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As for Crawford’s article, among the ten “scenes” he talked about that can affect our real life, I have to say “scenes” No.2 resonates me most, because online shopping is actually a significant part of my life. During my experience of using shopping websites, on the one hand, algorithms of these websites help me a lot. When I arrived in Gainesville in June, I had no bed in my own room, so I decided to buy one on Amazon. After I chose a bed, Amazon recommended products that customers frequently bought together, so I saved lots of time to find a mattress. While on the other hand, because this function is based on the algorithm for every customer of Amazon, which means the recommended products sometimes don’t suitable a certain person for every time, even if the algorithm had been optimized for him or her. Go on with my experience of bed and mattress I referred above, when I finally got them, I thought I would have a good sleep that night, while I found the mattress is too soft for me, maybe it is comfortable for all customers except me. This makes never use this function any more till now, for I realize that I know who I am and what I like than algorithms do.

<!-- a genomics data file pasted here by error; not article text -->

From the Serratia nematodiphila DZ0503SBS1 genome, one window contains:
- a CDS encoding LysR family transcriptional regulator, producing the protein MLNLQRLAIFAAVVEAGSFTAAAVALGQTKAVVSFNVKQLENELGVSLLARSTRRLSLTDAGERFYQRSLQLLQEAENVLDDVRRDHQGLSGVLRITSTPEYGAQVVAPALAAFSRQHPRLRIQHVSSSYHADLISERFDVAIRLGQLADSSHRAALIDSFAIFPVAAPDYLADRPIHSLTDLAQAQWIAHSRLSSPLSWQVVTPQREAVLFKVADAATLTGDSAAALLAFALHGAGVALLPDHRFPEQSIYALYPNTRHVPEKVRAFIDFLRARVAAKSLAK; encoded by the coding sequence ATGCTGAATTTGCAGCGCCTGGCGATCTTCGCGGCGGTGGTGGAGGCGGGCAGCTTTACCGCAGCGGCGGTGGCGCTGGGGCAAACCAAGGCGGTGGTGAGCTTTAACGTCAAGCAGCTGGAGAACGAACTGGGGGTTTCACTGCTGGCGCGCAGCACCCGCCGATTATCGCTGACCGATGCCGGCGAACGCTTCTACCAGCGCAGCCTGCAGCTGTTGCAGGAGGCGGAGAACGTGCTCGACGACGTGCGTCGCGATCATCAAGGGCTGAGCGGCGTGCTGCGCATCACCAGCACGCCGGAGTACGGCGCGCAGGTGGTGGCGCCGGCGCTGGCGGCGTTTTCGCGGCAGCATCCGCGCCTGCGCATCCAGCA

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6 thoughts on “Algorithms: Useful but imperfect

  1. Hi Lin’ao,
    When you mentioned that sometimes you will be late for some significant appointments due to the map navigation, I felt the same with you. I always think about whether we rely too heavily on navigation which is a display of algorithms. That is to say, we give algorithms the right to affect our daily life. Sometimes I plan to go to an ATM to get some money so I use Baidu maps. Sometimes its algorithms have some error and guided me a wrong way. I felt that it was not the right way for me but I just kept on walking according its guidance because it is a habit for me to use it, to trust it. However, this habit did affect my life and waste my time. It let me afraid of algorithms because of my reliance. However, I think we cannot get rid of it.